DENVER — As part of approximately $1 million worth of Beef Checkoff funding from the Beef Promotion Operating Committee used to support industry research includes a proposal to examine how marbling is developed in beef.

Researchers at the University of Idaho and Texas Tech University submitted the proposal, "Regulation of Marbling Development in Beef Cattle by Specific Fatty Acids." The project will use three different models to uncover how fat is deposited both inside and outside the muscle.

"We’re trying to figure out how to improve quality grade and yield grade simultaneously by understanding the development of fat," said Matt Doumit, University of Idaho meat scientist. "We’re looking at the effects of fatty acids on the differentiation of fat cells from intramuscular fat depots — which give rise to marbling — as well as those from subcutaneous fat."

The trials will take three different approaches to the same problem, Mr. Doumit said. His work will focus on the precursor cells, or pre-adipocytes, to determine whether certain fatty acids prefer internal or external fat. Texas Tech’s Brad Johnson will look at "going from a muscle satellite cell, or specialized muscle cell, and how it converts to intramuscular fat or marbling," Mr. Doumit said. Texas A&M University’s Stephen Smith will study mature fat cells at different growth stages.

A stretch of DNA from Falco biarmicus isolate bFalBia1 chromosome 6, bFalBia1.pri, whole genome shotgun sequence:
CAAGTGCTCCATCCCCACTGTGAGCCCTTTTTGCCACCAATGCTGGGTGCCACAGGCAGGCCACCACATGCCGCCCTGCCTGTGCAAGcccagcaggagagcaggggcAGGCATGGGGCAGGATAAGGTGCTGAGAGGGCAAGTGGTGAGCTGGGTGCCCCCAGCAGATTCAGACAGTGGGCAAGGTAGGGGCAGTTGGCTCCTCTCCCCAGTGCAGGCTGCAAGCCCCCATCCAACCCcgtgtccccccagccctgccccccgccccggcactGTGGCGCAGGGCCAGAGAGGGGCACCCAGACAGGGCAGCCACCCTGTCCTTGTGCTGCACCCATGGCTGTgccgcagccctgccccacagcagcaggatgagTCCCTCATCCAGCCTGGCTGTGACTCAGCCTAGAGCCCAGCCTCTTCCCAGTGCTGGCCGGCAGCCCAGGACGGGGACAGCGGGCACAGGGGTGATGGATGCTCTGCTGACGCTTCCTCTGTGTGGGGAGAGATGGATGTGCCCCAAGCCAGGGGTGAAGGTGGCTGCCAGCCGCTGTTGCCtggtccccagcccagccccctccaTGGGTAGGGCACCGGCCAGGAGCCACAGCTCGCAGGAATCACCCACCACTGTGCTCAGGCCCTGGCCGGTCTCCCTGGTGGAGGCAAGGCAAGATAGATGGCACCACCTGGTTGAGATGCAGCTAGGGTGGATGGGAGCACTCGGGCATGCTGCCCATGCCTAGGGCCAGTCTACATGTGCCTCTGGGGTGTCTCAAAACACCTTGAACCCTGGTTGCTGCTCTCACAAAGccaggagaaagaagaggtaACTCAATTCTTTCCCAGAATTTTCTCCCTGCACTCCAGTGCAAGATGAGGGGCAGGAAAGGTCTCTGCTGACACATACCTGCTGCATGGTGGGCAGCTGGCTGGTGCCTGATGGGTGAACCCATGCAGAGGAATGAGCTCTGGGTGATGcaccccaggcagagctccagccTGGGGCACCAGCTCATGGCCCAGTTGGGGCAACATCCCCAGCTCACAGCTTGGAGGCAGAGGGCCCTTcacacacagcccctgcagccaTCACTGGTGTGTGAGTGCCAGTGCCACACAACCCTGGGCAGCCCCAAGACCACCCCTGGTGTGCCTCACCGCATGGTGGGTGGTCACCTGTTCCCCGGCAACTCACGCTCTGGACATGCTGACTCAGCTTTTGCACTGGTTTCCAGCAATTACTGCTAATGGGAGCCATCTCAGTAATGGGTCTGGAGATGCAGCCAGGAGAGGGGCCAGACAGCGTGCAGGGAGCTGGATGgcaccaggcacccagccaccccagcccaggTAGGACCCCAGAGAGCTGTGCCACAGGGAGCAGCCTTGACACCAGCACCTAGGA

National Beef Quality Audit numbers quantify the magnitude of quality and yield grade challenges.

"It’s about a $1.3-billion problem for the industry by not having the optimum yield and quality grade distributions," he said.

Mr. Doumit said both are "heavily influenced" by fat deposition, so understanding how that happens at different places within the animal is critical to improving beef palatability and cutability.

Initial results may be published by summer 2010.